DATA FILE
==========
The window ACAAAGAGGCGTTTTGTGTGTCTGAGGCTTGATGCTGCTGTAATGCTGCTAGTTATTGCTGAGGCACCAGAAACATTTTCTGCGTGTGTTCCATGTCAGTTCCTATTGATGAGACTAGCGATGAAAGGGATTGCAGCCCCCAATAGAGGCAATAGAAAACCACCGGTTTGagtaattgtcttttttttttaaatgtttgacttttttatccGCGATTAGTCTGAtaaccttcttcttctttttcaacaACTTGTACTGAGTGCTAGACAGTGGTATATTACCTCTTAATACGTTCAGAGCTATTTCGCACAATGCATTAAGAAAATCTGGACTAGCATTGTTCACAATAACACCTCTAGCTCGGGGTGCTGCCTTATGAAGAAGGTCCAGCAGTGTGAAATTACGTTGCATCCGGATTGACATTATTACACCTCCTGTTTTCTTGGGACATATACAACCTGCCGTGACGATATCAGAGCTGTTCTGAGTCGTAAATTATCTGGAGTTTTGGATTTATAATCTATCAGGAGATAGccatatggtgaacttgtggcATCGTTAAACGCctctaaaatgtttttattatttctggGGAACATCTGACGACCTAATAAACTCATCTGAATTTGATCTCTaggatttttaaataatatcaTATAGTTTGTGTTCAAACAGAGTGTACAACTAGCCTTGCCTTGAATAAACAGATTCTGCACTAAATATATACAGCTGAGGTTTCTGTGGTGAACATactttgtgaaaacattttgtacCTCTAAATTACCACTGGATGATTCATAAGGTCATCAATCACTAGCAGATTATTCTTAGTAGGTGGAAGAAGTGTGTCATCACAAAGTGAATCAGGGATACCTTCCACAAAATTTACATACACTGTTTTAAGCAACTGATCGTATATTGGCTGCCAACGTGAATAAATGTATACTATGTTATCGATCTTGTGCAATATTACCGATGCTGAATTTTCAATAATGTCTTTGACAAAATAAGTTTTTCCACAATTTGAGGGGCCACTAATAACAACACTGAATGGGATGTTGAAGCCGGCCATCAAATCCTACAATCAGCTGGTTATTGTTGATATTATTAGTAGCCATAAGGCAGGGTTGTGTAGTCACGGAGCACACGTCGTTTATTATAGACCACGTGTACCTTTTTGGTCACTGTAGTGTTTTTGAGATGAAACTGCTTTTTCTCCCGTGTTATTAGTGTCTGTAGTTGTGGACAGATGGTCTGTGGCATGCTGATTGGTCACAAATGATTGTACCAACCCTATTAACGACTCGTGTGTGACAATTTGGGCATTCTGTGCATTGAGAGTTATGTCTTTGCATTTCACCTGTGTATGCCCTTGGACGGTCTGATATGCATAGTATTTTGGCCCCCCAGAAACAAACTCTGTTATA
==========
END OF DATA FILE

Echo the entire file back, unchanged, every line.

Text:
The window ACAAAGAGGCGTTTTGTGTGTCTGAGGCTTGATGCTGCTGTAATGCTGCTAGTTATTGCTGAGGCACCAGAAACATTTTCTGCGTGTGTTCCATGTCAGTTCCTATTGATGAGACTAGCGATGAAAGGGATTGCAGCCCCCAATAGAGGCAATAGAAAACCACCGGTTTGagtaattgtcttttttttttaaatgtttgacttttttatccGCGATTAGTCTGAtaaccttcttcttctttttcaacaACTTGTACTGAGTGCTAGACAGTGGTATATTACCTCTTAATACGTTCAGAGCTATTTCGCACAATGCATTAAGAAAATCTGGACTAGCATTGTTCACAATAACACCTCTAGCTCGGGGTGCTGCCTTATGAAGAAGGTCCAGCAGTGTGAAATTACGTTGCATCCGGATTGACATTATTACACCTCCTGTTTTCTTGGGACATATACAACCTGCCGTGACGATATCAGAGCTGTTCTGAGTCGTAAATTATCTGGAGTTTTGGATTTATAATCTATCAGGAGATAGccatatggtgaacttgtggcATCGTTAAACGCctctaaaatgtttttattatttctggGGAACATCTGACGACCTAATAAACTCATCTGAATTTGATCTCTaggatttttaaataatatcaTATAGTTTGTGTTCAAACAGAGTGTACAACTAGCCTTGCCTTGAATAAACAGATTCTGCACTAAATATATACAGCTGAGGTTTCTGTGGTGAACATactttgtgaaaacattttgtacCTCTAAATTACCACTGGATGATTCATAAGGTCATCAATCACTAGCAGATTATTCTTAGTAGGTGGAAGAAGTGTGTCATCACAAAGTGAATCAGGGATACCTTCCACAAAATTTACATACACTGTTTTAAGCAACTGATCGTATATTGGCTGCCAACGTGAATAAATGTATACTATGTTATCGATCTTGTGCAATATTACCGATGCTGAATTTTCAATAATGTCTTTGACAAAATAAGTTTTTCCACAATTTGAGGGGCCACTAATAACAACACTGAATGGGATGTTGAAGCCGGCCATCAAATCCTACAATCAGCTGGTTATTGTTGATATTATTAGTAGCCATAAGGCAGGGTTGTGTAGTCACGGAGCACACGTCGTTTATTATAGACCACGTGTACCTTTTTGGTCACTGTAGTGTTTTTGAGATGAAACTGCTTTTTCTCCCGTGTTATTAGTGTCTGTAGTTGTGGACAGATGGTCTGTGGCATGCTGATTGGTCACAAATGATTGTACCAACCCTATTAACGACTCGTGTGTGACAATTTGGGCATTCTGTGCATTGAGAGTTATGTCTTTGCATTTCACCTGTGTATGCCCTTGGACGGTCTGATATGCATAGTATTTTGGCCCCCCAGAAACAAACTCTGTTATA